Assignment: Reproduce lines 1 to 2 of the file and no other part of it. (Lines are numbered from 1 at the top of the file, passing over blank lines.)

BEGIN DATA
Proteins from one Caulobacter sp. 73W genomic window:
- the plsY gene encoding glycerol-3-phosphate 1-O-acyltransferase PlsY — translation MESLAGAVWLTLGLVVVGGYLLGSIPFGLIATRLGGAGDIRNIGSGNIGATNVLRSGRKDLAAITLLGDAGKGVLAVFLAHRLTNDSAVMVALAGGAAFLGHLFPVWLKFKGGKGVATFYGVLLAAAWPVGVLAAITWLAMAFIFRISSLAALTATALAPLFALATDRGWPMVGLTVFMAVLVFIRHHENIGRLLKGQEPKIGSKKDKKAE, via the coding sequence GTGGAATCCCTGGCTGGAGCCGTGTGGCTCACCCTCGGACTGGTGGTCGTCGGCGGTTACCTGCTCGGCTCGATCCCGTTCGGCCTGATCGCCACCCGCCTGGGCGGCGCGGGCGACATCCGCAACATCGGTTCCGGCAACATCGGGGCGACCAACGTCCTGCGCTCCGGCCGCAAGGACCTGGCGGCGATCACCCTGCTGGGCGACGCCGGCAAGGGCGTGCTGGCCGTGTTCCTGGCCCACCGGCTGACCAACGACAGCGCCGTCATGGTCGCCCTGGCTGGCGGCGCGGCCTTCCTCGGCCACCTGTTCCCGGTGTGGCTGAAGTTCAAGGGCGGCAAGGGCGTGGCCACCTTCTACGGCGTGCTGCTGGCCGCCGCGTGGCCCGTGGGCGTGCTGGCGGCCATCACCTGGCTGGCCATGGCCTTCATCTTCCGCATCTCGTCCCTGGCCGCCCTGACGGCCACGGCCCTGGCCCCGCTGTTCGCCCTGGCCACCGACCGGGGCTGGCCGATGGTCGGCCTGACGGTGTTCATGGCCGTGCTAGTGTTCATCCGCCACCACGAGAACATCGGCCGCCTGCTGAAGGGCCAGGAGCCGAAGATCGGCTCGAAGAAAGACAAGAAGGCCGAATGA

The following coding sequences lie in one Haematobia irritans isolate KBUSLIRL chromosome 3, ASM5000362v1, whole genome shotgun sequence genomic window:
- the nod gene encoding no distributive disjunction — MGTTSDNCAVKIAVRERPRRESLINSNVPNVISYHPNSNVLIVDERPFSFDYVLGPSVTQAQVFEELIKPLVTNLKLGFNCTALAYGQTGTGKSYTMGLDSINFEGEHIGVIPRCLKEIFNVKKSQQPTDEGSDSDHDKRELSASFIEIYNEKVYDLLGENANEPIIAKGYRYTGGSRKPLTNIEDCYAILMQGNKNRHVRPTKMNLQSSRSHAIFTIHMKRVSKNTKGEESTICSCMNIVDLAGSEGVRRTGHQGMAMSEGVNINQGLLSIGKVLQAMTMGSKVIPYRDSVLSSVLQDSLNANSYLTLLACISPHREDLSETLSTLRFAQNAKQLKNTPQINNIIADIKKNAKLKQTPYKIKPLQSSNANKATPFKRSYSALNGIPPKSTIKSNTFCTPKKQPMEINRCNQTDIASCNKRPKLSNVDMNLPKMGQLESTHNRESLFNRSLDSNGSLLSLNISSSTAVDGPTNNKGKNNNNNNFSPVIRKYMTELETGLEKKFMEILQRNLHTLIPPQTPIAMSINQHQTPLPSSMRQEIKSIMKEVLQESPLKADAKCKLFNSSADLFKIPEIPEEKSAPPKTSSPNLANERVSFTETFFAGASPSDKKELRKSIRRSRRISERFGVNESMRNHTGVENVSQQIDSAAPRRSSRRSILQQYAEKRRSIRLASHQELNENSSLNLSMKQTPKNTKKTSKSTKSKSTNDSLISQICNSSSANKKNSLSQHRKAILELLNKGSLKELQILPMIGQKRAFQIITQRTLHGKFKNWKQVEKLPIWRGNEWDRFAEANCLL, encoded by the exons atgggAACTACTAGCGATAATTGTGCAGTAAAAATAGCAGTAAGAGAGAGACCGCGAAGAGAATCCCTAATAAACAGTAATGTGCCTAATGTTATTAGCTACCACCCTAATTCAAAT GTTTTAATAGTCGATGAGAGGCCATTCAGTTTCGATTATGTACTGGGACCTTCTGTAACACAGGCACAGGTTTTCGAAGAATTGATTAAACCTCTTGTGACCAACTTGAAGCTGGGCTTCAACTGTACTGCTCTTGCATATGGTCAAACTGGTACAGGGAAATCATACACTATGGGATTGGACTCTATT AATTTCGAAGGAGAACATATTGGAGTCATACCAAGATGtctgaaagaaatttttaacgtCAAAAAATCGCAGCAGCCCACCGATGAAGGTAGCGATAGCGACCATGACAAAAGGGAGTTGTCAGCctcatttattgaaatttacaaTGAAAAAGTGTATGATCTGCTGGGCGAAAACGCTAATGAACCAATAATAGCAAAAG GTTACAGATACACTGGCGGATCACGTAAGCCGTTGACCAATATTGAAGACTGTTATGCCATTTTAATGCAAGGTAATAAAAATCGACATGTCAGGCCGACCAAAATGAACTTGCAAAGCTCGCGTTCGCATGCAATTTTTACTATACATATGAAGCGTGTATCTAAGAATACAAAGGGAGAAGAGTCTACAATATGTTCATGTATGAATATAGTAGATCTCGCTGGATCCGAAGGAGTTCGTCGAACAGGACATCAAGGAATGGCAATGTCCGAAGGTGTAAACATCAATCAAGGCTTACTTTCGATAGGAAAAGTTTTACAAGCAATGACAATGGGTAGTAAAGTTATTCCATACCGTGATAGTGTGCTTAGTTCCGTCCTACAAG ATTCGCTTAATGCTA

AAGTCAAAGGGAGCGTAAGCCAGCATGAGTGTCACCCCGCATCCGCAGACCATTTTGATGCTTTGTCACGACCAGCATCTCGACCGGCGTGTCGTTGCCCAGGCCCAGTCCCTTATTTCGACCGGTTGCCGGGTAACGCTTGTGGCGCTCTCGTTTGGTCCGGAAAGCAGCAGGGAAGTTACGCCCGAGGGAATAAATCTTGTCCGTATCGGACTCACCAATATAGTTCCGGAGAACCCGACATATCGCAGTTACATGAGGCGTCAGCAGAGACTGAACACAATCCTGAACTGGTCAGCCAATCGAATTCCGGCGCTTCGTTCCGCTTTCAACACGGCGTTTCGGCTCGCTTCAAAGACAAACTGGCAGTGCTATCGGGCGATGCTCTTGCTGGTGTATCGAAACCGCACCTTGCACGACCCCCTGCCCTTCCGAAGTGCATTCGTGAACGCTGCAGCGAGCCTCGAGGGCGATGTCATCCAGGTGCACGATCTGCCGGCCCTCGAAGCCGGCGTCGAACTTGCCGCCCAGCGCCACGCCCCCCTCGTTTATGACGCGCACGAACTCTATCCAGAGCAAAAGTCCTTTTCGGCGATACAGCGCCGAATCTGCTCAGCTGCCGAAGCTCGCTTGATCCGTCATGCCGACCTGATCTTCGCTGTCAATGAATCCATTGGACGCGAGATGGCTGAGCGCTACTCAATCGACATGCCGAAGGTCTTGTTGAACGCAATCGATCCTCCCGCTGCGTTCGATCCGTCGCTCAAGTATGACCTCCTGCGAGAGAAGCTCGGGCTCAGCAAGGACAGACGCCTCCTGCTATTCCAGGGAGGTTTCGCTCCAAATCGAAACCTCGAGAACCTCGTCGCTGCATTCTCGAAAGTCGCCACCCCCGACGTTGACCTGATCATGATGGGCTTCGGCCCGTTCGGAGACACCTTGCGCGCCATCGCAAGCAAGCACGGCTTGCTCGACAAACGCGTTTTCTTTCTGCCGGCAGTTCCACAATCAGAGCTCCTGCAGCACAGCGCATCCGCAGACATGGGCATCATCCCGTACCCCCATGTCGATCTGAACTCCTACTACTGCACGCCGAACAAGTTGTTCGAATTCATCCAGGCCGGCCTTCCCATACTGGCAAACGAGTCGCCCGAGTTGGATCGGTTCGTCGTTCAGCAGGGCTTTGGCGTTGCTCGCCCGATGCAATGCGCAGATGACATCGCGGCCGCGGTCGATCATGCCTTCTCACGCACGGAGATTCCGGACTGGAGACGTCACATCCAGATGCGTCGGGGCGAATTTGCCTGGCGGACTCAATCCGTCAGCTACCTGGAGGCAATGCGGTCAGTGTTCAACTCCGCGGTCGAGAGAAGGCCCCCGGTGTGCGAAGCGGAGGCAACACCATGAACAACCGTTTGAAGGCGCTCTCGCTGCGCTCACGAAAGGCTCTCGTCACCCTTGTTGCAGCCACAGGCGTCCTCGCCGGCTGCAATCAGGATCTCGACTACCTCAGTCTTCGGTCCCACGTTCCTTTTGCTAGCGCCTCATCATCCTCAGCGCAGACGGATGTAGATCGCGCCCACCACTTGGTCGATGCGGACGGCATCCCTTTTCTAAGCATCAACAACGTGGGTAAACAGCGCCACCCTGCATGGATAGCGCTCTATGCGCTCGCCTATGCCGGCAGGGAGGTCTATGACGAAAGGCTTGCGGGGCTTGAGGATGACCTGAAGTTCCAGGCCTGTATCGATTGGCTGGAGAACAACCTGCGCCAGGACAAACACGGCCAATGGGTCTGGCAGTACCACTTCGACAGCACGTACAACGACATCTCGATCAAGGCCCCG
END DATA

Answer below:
Proteins from one Caulobacter sp. 73W genomic window:
- the plsY gene encoding glycerol-3-phosphate 1-O-acyltransferase PlsY — translation MESLAGAVWLTLGLVVVGGYLLGSIPFGLIATRLGGAGDIRNIGSGNIGATNVLRSGRKDLAAITLLGDAGKGVLAVFLAHRLTNDSAVMVALAGGAAFLGHLFPVWLKFKGGKGVATFYGVLLAAAWPVGVLAAITWLAMAFIFRISSLAALTATALAPLFALATDRGWPMVGLTVFMAVLVFIRHHENIGRLLKGQEPKIGSKKDKKAE, via the coding sequence GTGGAATCCCTGGCTGGAGCCGTGTGGCTCACCCTCGGACTGGTGGTCGTCGGCGGTTACCTGCTCGGCTCGATCCCGTTCGGCCTGATCGCCACCCGCCTGGGCGGCGCGGGCGACATCCGCAACATCGGTTCCGGCAACATCGGGGCGACCAACGTCCTGCGCTCCGGCCGCAAGGACCTGGCGGCGATCACCCTGCTGGGCGACGCCGGCAAGGGCGTGCTGGCCGTGTTCCTGGCCCACCGGCTGACCAACGACAGCGCCGTCATGGTCGCCCTGGCTGGCGGCGCGGCCTTCCTCGGCCACCTGTTCCCGGTGTGGCTGAAGTTCAAGGGCGGCAAGGGCGTGGCCACCTTCTACGGCGTGCTGCTGGCCGCCGCGTGGCCCGTGGGCGTGCTGGCGGCCATCACCTGGCTGGCCATGGCCTTCATCTTCCGCATCTCGTCCCTGGCCGCCCTGACGGCCACGGCCCTGGCCCCGCTGTTCGCCCTGGCCACCGACCGGGGCTGGCCGATGGTCGGCCTGACGGTGTTCATGGCCGTGCTAGTGTTCATCCGCCACCACGAGAACATCGGCCGCCTGCTGAAGGGCCAGGAGCCGAAGATCGGCTCGAAGAAAGACAAGAAGGCCGAATGA